GCAP on COVID-19: Putting the Most Vulnerable First Tuesday April 14th, 2020
GCAP has been active in responding to the COVID-19 crisis- please see GCAP’s COVID-19 info page for resources and statements.
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This statement was first published on 20 March 2020.
1. The world is facing a global emergency affecting people and countries with no distinctions. In this particular time the Global Call for Action against Poverty (GCAP), with all its National Coalitions and Constituency Groups all over the world, wants to share its concerns and solidarity with all the people suffering from the coronavirus pandemic, and with all the communities struggling against the outbreak. Our political motto is “Stand Together” to struggle for justice, against poverty and inequalities. Today we want to stand together with those who are suffering, with victim’s families, and with all the affected communities. We also want to share a special thanks to all the people working to stop the outbreak, in the health systems and in all other fundamental services, and to the people assisting those who are in need.
2. GCAP is active in promoting Sustainable Development in the framework of the UN Agenda 2030 with a special attention on condemning and reducing inequalities. Our main commitment since 2016 has been the Faces of Inequality Campaign, where all our National Coalitions and Constituency Groups work to show all kinds of inequalities in their countries and locally, creating spaces to make people raising their voices in order to make the slogan “Leave No One Behind” real. In this emergency we are aware of the dangers faced by the most vulnerable. People and groups that ordinarily live in challenging situations are even more vulnerable in this emergency. There is a special concern for the Global South, where health systems and public institutions have limited opportunities and resources to face emergencies. We need strong solidarity all over the world within and among communities and nations.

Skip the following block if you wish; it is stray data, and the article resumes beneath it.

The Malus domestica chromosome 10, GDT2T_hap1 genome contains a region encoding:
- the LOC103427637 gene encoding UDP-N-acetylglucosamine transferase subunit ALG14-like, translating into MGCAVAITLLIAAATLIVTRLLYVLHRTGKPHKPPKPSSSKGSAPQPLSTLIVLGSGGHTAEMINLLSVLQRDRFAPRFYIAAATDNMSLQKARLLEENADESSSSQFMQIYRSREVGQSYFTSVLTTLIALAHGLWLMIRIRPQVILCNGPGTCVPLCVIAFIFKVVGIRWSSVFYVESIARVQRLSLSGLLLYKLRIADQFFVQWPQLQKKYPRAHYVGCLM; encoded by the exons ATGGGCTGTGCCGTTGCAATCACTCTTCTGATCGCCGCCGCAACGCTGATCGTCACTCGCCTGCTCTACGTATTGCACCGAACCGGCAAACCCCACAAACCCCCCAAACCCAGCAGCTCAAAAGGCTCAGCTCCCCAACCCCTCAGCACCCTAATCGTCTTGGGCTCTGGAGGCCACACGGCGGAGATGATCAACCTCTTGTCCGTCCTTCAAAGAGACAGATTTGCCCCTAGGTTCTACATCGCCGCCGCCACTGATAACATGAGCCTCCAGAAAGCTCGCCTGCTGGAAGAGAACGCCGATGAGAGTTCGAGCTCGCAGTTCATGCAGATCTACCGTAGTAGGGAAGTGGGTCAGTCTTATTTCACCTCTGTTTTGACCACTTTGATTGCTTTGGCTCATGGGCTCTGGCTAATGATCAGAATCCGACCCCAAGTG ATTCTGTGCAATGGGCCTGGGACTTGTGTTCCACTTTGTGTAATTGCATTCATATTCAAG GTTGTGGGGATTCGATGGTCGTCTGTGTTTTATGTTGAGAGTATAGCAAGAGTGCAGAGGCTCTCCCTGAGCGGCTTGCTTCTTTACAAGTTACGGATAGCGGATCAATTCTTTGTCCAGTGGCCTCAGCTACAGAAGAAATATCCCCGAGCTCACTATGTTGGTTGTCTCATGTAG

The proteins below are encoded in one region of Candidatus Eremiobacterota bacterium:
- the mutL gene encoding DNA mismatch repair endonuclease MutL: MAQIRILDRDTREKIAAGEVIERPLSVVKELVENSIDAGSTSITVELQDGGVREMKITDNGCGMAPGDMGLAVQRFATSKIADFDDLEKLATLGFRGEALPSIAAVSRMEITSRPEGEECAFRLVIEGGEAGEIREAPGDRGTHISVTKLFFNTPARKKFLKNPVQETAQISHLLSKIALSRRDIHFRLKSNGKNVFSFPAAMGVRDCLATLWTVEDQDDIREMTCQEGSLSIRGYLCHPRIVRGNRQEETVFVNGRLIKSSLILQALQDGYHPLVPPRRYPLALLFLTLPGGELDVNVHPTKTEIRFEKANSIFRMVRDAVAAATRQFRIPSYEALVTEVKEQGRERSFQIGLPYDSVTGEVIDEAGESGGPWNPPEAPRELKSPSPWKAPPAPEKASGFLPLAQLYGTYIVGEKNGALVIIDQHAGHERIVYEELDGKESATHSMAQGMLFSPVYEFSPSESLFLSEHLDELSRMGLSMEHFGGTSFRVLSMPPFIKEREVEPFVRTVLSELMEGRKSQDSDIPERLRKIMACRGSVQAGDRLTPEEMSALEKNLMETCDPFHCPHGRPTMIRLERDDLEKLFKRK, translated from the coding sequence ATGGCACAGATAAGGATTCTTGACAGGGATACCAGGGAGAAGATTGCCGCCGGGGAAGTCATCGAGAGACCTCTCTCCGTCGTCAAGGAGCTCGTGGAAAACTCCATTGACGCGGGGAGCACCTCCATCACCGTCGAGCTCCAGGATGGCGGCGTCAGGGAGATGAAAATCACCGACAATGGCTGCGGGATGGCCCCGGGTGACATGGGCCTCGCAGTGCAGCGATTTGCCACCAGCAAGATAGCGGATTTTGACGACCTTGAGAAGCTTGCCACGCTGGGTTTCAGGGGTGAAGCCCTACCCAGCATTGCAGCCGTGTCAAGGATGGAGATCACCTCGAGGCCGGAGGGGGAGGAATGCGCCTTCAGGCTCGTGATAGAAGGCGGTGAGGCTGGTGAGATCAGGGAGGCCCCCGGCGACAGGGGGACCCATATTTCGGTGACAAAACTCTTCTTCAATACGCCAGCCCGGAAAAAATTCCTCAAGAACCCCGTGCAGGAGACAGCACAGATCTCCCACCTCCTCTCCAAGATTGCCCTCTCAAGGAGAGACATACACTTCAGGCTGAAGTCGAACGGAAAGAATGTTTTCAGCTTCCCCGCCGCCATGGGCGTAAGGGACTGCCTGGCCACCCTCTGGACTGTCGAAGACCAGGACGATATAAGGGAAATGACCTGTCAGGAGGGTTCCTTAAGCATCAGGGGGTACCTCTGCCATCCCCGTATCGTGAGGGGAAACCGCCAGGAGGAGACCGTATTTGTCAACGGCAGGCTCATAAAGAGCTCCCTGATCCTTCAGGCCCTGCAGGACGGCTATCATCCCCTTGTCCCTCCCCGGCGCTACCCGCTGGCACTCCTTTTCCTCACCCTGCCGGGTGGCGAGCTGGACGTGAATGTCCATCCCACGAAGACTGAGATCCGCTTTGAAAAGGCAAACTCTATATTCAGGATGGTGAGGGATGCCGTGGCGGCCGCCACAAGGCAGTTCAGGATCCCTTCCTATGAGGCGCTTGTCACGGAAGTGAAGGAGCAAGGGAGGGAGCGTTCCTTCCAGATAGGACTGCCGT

We call on governments and parliaments to take special and effective initiatives, putting the most vulnerable first. In this emergency, vulnerable groups like refugees, indigenous people, homeless people, persons with disabilities, people discriminated by work and descent and elderly people need to get the same protection as others. We want to sustain our National Coalitions and all civil society organizations and groups of citizens working – often on a voluntary basis – to assist those in danger in this special time. We support the work of civil society at local and national levels to act concretely and to dialogue with governments in order to provide necessary assistance to people.
3. This crisis shows how universal public health systems are fundamental for the life of all countries. We call on governments to take initiatives to radically strengthen public health systems, in order to guarantee universal free access. Health is a fundamental Human Right and has to be put in place in a real way, not just proclaimed with empty declarations. Too many people all over the world have no access to public assistance and can’t afford the cost of intensive care when needed or, worse, face a lack of technical facilities, as still happens in too many areas of the world. Consequently, we call for immediate actions to strengthen public health systems and to maintain them actively after the end of the crisis in order to work towards universal access to high-quality public health systems on a permanent basis. Similar permanent support has to be radically improved and implemented for public scientific research to promote treatments and vaccines and to strengthen the capability of health systems to react to similar pandemic crises.
It’s not just a matter of governments at the national level. A global initiative to manage public health crises as a global issue, in solidarity and with co-responsibility, is needed.
4. Fast and adequate initiatives have to be taken beyond the medical response. There is a need to reduce the speed of the outbreak and to guarantee, now and in the future, adequate living standards. Many countries have opted for lockdowns and quarantines. But we have to remember that the large majority of the disadvantaged population in the world (especially urban) live in crowded settlements, making it impossible to ensure physical distancing, and hence, could be the most prone to community infections. Experts and governments across the world should consider this challenge and work out solutions that can work for communities where families live in close proximity, including taking over vast public spaces to accommodate the homeless and those with inadequate housing with facilities provided.